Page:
Peskin began teaching foraging about five years ago, primarily leading tours in Jerusalem’s Sacher Park, where clumps of edible greens and pink peppercorns grow wild in the areas just beyond the cultivated grass fields.
Like Harel in south Tel Aviv, she also loves abandoned lots.
She began a recent tour of the Ramot Forest with a stop in a weed-filled space sandwiched between two suburban homes. At the edge of the lot was a small tree sprouting dense cones of dry, crimson berries, which turned out to be the reddish, lemony-flavored spice sumac.
After picking bushels of mustard greens, fronds of fennel, clusters of wood sorrel and a bunch of wild dock, Peskin brought it all to a picnic table in one of the wooded glens of the suburban forest.
There, she heaved two portable burners, several pots and bowls, and her collection of herb-infused vinegars out of a metal shopping cart, preparing to make pad Thai, fish piccata and a salad out of the dozen different greens found in an hour of foraging.
“I’m not afraid to teach foraging because, for millennia, people foraged without a degree,” said Peskin, soaking a clump of cloth-wrapped sumac berries in water in order to create a lemony juice for the piccata. (In order to use sumac as a spice, she lets it dry for about a week and then grinds it in a coffee grinder or food processor before sifting out the ground spice from the inedible seeds of the fruit.)
Foraging has allowed Peskin to branch out in her meal planning and put items on the menu her family wouldn’t have otherwise been able to afford. (Her kids eat many of the greens, although her South African husband often puts ketchup on her foraged culinary dishes.)
“I’m a foodie, and I like the fact that foraging gives me more to work with,” she said.
The Israeli winter offers a wide variety of greens, but during the dry summers there are more seeds and fruits available. During the rich foraging winter months that Peskin makes vegetable wraps with raw sorrel, fresh ravioli stuffed with greens, or mayonnaise out of mallow seeds.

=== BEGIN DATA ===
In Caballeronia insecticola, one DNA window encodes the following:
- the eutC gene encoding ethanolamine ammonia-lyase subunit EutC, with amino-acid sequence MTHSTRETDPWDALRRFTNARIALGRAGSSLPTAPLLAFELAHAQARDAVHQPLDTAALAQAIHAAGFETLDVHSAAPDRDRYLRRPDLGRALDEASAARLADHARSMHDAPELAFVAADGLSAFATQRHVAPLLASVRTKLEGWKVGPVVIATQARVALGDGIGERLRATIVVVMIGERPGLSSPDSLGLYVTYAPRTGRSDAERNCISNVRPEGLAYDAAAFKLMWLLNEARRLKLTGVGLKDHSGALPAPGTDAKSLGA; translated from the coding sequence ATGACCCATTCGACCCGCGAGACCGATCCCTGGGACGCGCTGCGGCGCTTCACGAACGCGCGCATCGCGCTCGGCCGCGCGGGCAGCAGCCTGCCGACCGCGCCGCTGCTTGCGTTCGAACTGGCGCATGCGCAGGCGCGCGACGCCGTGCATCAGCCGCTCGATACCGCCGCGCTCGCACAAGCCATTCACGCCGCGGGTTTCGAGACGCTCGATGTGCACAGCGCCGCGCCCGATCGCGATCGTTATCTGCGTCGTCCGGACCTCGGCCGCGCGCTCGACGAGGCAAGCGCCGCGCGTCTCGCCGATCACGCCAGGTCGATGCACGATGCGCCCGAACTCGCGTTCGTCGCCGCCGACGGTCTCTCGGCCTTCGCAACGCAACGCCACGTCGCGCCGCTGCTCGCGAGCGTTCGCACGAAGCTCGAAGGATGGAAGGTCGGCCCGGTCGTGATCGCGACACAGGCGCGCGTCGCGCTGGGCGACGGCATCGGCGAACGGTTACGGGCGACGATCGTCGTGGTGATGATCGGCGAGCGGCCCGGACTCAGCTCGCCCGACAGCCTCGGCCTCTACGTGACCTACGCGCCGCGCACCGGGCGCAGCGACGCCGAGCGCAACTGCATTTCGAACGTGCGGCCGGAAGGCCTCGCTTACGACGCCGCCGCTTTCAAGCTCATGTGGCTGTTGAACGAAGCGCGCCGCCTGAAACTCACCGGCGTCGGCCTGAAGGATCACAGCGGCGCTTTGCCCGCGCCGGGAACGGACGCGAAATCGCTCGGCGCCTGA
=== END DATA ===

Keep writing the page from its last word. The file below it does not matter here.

“I get the biggest kick out of foraging for things you buy in the grocery store,” she said.
Ditto for Harel, who likes using the maximum amount of plant possible, including peels, rinds, seeds, and stems. She documents some of the things she makes, including other art projects, in her blog, “Hi! There. I Make This Stuff.
Extra-dried herbs can be ground and added to coarse salt to make a unique condiment. She uses bitter ornamental oranges preserved in simple syrup, one part sugar to one part water, to make her own juice concentrate (just add soda, or vodka, for a refreshing cocktail).
For these urban foragers, there’s the thrill of the find, and then the pleasure of creating something new and different out of their foraged foods.
After several years of guiding foraging tours for individuals and larger, corporate groups, Peskin is now venturing into the world of publishing with her first book, “Penniless Foodie in the Wild, an Adaptable Foraging Cookbook,” from boutique English publishing house Passageway Press.
The book will identify every herb and green that Peskin has researched and offer international recipes on how to prepare various foraged foods.
“You don’t have to be a botanist to understand foraging,” she said. “It’s for the masses; it’s a vital skill for people to have, and it’s a great way to save money.”